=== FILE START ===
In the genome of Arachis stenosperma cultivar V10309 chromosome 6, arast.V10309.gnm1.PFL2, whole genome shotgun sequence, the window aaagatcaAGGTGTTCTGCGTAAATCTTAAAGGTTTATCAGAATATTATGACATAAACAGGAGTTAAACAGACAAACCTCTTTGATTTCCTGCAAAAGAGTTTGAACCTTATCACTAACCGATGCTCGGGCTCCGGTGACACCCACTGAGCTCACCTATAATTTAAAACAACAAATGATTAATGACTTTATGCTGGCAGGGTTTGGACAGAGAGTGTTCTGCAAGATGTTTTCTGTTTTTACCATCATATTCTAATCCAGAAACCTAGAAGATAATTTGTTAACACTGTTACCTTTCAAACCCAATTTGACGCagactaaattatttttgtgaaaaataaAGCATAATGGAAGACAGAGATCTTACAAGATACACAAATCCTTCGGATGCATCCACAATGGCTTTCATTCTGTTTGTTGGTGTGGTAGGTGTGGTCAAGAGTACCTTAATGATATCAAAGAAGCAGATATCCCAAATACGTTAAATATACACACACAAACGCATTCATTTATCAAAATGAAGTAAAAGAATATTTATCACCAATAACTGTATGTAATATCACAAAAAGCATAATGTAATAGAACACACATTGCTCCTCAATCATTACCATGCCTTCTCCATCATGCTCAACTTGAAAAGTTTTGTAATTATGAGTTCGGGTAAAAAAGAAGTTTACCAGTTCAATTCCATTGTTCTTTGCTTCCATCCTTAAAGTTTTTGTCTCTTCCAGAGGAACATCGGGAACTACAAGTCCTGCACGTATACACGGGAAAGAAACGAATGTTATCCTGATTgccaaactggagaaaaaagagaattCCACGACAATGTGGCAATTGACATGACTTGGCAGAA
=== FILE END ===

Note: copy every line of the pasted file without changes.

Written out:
In the genome of Arachis stenosperma cultivar V10309 chromosome 6, arast.V10309.gnm1.PFL2, whole genome shotgun sequence, the window aaagatcaAGGTGTTCTGCGTAAATCTTAAAGGTTTATCAGAATATTATGACATAAACAGGAGTTAAACAGACAAACCTCTTTGATTTCCTGCAAAAGAGTTTGAACCTTATCACTAACCGATGCTCGGGCTCCGGTGACACCCACTGAGCTCACCTATAATTTAAAACAACAAATGATTAATGACTTTATGCTGGCAGGGTTTGGACAGAGAGTGTTCTGCAAGATGTTTTCTGTTTTTACCATCATATTCTAATCCAGAAACCTAGAAGATAATTTGTTAACACTGTTACCTTTCAAACCCAATTTGACGCagactaaattatttttgtgaaaaataaAGCATAATGGAAGACAGAGATCTTACAAGATACACAAATCCTTCGGATGCATCCACAATGGCTTTCATTCTGTTTGTTGGTGTGGTAGGTGTGGTCAAGAGTACCTTAATGATATCAAAGAAGCAGATATCCCAAATACGTTAAATATACACACACAAACGCATTCATTTATCAAAATGAAGTAAAAGAATATTTATCACCAATAACTGTATGTAATATCACAAAAAGCATAATGTAATAGAACACACATTGCTCCTCAATCATTACCATGCCTTCTCCATCATGCTCAACTTGAAAAGTTTTGTAATTATGAGTTCGGGTAAAAAAGAAGTTTACCAGTTCAATTCCATTGTTCTTTGCTTCCATCCTTAAAGTTTTTGTCTCTTCCAGAGGAACATCGGGAACTACAAGTCCTGCACGTATACACGGGAAAGAAACGAATGTTATCCTGATTgccaaactggagaaaaaagagaattCCACGACAATGTGGCAATTGACATGACTTGGCAGAA